Chris Rogers – Has averaged about 50 in First Class cricket for about 10 years, and now at the age of 35 the selectors have decided that he is now ready to step up for his second go at Test level.

His solid technique will stand him in good stead for the tour matches leading up to the Tests.

Matthew Wade – Second keeper has been dumped two months out from the first Test, although could potentially win his spot back as a batsman due to the fact the squad seems to have five openers and only a couple of middle order players.

May also be picked simply to irritate the opposition with constant inane chatter between deliveries.

James Faulkner – Great to see the ‘left arm bowler who can bat a bit’ selected in front of the other ‘left arm bowler who can bat a bit’ – Mitchell Johnson.

Most Aussies won’t know much about Faulkner other than some of his ODI performances, but they’ll know he’s not Mitchell Johnson. And they’ll be happy about it.

Ryan Harris – Potentially Australia’s best bowler, assuming his back, hamstring, groin, calf, shoulder, quad or left earlobe doesn’t let him down.

What’s that? He’s done his achilles? Of course he has.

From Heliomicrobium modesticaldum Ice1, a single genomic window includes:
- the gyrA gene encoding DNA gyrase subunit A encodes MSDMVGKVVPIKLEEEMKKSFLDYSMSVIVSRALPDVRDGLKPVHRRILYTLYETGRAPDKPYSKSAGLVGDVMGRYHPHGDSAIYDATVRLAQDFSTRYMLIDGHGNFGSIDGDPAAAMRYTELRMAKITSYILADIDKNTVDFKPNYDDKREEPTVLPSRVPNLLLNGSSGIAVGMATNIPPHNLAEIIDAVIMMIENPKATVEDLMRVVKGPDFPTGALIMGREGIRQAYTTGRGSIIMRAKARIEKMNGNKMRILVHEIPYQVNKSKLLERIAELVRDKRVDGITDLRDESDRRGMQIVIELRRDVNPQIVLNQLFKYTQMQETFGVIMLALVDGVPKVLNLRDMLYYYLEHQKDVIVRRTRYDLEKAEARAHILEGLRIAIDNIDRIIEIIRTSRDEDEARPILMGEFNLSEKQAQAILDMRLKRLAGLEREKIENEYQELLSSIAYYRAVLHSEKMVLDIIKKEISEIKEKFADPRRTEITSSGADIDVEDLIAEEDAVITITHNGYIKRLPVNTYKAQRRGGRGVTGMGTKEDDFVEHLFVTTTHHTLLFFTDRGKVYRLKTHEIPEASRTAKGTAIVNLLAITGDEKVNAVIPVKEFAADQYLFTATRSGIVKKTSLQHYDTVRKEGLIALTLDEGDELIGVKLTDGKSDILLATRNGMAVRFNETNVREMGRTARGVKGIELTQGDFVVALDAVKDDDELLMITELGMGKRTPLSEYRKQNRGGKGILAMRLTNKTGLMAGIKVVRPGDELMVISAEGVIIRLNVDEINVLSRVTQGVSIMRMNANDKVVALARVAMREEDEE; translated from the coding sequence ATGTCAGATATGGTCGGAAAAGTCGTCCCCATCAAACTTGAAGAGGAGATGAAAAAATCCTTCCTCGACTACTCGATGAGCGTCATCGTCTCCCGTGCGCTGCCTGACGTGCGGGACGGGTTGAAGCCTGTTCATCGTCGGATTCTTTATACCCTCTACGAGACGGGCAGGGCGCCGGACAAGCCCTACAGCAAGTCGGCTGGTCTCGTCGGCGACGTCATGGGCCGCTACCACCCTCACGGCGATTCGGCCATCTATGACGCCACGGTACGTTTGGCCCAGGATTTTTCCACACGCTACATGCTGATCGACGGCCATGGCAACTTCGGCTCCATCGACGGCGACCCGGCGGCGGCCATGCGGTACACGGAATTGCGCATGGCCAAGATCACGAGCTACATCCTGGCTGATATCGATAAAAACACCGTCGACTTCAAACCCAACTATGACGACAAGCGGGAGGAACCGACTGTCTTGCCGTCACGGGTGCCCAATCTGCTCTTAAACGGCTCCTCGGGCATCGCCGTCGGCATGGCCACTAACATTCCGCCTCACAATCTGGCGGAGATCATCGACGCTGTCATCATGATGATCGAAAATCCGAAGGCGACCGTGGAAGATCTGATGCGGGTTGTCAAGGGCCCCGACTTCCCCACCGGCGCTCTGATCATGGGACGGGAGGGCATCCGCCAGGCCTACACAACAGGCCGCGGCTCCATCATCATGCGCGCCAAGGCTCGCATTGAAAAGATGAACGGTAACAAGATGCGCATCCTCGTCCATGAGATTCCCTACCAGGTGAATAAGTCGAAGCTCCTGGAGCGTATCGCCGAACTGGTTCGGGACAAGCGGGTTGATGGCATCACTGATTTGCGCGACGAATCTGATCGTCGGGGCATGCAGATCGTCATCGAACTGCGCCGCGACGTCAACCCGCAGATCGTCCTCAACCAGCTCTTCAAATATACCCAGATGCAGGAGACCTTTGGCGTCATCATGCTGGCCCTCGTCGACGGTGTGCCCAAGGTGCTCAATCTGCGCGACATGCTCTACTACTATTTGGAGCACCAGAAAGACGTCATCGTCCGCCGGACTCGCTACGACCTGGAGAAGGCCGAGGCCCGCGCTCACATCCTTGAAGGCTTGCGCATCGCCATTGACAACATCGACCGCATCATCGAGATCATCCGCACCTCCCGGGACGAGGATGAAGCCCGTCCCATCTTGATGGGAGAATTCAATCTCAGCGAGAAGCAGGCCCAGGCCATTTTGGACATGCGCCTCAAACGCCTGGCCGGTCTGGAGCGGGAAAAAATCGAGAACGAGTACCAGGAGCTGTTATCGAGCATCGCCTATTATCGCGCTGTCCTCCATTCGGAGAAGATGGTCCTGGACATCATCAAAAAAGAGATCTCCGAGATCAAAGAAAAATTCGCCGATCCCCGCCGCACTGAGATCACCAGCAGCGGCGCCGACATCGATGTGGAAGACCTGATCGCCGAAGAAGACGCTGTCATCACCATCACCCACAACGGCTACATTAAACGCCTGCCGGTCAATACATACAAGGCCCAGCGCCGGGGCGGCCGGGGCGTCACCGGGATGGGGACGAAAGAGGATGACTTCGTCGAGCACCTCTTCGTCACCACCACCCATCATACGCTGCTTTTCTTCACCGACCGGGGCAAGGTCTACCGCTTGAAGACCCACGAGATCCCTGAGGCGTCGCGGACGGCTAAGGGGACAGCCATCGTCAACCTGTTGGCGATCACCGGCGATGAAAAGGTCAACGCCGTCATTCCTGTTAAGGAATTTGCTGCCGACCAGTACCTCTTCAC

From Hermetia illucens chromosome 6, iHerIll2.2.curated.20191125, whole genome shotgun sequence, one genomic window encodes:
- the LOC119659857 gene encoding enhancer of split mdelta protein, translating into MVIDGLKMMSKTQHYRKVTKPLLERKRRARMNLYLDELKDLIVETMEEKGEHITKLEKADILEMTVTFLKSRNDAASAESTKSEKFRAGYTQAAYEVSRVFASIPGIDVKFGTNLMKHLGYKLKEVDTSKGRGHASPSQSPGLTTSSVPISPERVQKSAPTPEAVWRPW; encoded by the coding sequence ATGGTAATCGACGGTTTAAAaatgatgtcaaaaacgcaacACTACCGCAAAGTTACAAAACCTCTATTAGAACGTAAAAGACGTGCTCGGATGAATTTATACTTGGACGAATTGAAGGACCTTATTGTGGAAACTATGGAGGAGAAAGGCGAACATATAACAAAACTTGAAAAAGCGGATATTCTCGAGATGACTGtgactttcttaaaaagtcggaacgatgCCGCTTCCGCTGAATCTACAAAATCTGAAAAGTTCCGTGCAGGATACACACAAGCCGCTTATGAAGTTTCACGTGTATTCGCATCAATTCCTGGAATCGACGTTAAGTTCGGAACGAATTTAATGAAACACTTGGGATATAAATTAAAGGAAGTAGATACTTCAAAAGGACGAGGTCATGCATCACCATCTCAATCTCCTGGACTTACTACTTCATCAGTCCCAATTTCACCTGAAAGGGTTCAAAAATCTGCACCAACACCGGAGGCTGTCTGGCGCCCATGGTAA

Peter Siddle – The ‘heart and soul’ of the Aussie team, willing to bowl for hours and hours and hours without any reward, in any conditions.

After the Indian tour, may well also move up the order to five or six given his adherence to the same strategy followed by Ed Cowan in that he tries to stay in longer than it takes for the next bloke to pad up.

James Pattinson – Our great fast bowling hope, he should be a handful for the English batsmen if remembers to complete his written assignments.

He’s another bowler who as an ambitious aim of playing three Tests in a row. Unless of course his wellness survey says otherwise.

Mitchell Starc – The tall left-armer burst onto the Test scene last year, and at his best looks a dangerous prospect for the English to handle.

However, at his worst, which has often been seen in the same game as his best, he may well be a danger to the keeper and slips cordon, and possibly third man and fine leg.

Another bowler who is looking to become a middle order batsman, and not without justification.

Nathan Lyon – Our only specialist spinner, although given his recent treatment by Indian batsmen and Australian selectors, you wouldn’t know.

He may have respectable numbers when compared with many spinners from the past at the same stage of their careers, the fact that he spins the ball the wrong way, isn’t blonde or overweight and hasn’t ever taken any of his mum’s diuretics means he will struggle to hold his place.

Jackson Bird – Promising young bowler in the Glenn McGrath mould, whereby his main aim seems to be to bore the batsmen to death.

Seems to work well for him, and he has the added advantage of not being dropped for the ‘X-factor’ of Mitchell Johnson.

In summary, if Michael Clarke or the bowlers don’t make any runs, or it’s not the one time in 10 Tests that Dave Warner goes berserk, we’re in a lot of trouble.